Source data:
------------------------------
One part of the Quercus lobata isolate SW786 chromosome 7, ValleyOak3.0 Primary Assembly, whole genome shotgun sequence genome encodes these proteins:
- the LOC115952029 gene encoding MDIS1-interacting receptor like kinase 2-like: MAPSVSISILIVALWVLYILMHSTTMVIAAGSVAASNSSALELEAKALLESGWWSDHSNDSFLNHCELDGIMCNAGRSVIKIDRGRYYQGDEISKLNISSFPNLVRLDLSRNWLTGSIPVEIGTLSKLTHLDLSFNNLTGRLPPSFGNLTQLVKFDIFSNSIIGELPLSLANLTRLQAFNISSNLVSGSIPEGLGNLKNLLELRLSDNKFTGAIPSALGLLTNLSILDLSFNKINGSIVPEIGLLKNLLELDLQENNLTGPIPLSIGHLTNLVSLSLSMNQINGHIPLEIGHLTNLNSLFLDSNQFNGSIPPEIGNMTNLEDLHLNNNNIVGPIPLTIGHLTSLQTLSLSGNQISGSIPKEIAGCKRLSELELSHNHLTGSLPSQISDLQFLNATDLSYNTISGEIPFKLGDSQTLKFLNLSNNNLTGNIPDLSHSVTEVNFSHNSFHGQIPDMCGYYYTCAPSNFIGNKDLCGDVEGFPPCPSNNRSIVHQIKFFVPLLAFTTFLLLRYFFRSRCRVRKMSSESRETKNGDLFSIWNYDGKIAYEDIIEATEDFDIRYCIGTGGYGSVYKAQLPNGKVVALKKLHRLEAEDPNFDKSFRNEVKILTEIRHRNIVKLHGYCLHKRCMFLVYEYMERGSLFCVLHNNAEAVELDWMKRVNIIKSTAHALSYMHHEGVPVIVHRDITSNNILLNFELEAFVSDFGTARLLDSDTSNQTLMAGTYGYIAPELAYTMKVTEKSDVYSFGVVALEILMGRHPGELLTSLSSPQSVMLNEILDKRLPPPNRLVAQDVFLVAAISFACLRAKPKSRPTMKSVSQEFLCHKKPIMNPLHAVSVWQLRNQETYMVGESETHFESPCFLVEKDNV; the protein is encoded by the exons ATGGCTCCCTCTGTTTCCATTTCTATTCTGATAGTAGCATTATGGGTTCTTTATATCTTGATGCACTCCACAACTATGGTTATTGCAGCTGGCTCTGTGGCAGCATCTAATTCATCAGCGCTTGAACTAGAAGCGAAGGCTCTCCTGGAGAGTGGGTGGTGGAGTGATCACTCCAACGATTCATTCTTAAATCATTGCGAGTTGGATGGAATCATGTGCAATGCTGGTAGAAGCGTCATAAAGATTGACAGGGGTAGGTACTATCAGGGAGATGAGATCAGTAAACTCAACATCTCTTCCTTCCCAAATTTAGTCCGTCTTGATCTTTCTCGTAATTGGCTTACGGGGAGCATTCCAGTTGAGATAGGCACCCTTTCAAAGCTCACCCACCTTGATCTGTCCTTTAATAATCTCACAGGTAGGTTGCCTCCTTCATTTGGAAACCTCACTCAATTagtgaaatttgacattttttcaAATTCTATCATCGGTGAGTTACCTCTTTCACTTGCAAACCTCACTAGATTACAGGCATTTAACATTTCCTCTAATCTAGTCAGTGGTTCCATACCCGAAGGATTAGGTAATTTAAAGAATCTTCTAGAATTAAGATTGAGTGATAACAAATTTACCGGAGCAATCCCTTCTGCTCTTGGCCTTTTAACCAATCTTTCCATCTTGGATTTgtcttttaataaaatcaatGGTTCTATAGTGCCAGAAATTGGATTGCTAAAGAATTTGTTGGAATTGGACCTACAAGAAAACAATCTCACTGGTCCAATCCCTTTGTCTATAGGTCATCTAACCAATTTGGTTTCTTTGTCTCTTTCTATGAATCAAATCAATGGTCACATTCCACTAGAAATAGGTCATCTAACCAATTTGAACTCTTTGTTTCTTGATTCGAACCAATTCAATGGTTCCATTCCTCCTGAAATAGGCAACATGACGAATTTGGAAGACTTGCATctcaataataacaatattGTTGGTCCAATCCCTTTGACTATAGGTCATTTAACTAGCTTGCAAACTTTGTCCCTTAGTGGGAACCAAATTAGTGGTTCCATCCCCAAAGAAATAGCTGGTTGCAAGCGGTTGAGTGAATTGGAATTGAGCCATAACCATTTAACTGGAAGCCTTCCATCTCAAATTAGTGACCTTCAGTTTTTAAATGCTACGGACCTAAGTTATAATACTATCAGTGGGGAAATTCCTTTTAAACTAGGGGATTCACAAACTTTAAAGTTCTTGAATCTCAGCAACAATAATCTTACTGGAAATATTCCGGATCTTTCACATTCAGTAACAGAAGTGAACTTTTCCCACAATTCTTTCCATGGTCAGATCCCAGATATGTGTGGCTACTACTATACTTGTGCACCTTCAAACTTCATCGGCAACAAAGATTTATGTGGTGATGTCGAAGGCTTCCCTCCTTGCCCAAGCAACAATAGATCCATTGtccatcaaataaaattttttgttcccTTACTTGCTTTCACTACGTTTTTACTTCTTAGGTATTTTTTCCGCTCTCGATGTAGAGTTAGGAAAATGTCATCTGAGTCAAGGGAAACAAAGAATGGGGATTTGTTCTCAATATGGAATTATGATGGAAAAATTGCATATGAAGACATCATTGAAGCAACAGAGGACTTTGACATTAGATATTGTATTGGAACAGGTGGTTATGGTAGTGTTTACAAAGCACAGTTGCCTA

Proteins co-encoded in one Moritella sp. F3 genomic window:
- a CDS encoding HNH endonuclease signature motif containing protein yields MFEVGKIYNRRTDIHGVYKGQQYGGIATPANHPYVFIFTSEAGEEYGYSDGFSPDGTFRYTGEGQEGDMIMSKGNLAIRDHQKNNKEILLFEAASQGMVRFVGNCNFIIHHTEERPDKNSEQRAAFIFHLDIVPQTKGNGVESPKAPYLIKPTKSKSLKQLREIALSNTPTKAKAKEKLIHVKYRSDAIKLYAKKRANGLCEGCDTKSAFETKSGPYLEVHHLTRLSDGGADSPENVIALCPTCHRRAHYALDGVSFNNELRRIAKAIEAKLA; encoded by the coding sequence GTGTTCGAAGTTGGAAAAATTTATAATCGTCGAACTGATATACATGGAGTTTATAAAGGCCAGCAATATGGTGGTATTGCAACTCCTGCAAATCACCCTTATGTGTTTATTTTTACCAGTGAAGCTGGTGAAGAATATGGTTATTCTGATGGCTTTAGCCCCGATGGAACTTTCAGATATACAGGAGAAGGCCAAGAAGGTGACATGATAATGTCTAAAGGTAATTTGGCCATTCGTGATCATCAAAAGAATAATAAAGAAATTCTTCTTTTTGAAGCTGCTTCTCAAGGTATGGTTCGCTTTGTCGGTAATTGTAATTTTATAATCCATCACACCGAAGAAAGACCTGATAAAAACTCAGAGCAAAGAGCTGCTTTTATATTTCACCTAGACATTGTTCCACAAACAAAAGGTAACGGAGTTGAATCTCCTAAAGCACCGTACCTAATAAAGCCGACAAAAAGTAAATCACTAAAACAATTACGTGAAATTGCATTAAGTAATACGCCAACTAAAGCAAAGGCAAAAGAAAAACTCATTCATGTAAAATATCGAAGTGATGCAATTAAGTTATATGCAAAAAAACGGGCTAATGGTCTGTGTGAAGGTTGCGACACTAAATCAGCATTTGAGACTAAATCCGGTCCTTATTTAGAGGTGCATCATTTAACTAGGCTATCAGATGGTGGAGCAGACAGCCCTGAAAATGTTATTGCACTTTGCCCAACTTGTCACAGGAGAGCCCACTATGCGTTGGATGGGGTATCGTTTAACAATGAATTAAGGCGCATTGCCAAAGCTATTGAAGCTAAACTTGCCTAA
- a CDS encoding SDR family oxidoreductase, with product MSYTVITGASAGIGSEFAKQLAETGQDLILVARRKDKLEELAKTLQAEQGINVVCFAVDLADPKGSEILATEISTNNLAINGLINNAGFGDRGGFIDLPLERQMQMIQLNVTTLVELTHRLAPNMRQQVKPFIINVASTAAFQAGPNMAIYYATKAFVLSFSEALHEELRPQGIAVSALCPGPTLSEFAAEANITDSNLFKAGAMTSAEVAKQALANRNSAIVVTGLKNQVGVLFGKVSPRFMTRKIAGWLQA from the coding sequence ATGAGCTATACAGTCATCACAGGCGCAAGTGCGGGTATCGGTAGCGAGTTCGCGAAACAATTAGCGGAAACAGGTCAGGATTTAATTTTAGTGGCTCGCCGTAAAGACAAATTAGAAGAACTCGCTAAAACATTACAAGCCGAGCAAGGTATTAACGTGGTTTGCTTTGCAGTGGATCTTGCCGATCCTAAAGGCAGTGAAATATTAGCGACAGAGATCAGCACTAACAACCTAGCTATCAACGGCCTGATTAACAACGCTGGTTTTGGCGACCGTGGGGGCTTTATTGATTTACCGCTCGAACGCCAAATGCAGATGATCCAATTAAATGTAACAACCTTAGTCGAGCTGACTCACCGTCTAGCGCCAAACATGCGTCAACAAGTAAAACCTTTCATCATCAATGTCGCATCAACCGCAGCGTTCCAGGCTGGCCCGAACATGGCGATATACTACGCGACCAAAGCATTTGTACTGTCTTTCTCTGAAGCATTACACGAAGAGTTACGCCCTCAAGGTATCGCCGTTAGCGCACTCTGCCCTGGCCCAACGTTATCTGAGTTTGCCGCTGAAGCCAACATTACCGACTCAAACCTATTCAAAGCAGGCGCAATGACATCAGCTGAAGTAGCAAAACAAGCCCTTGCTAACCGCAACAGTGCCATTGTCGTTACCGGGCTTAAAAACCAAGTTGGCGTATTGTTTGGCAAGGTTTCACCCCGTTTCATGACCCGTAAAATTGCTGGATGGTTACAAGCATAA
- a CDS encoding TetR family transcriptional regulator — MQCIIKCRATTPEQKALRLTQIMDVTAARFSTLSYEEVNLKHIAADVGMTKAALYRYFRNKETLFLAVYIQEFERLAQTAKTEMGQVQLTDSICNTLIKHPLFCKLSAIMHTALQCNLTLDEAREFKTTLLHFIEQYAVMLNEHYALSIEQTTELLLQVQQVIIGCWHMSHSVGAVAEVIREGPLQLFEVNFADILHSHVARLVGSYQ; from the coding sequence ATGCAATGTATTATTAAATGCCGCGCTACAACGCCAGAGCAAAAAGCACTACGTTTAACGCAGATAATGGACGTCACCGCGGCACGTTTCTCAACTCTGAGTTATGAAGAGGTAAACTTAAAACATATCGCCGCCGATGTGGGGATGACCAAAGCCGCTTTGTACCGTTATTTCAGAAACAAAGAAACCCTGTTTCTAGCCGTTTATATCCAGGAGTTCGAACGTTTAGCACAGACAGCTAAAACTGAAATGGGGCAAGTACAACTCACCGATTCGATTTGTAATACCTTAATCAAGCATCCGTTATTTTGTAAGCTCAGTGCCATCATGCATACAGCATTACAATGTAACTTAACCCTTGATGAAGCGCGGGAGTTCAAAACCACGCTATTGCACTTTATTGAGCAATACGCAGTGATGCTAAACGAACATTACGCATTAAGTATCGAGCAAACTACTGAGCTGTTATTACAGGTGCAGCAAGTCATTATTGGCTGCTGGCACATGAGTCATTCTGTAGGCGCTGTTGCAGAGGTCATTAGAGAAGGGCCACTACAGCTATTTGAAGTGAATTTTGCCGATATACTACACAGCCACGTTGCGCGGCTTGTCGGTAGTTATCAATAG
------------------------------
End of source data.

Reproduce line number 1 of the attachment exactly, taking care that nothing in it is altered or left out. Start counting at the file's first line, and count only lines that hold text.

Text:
One part of the Quercus lobata isolate SW786 chromosome 7, ValleyOak3.0 Primary Assembly, whole genome shotgun sequence genome encodes these proteins: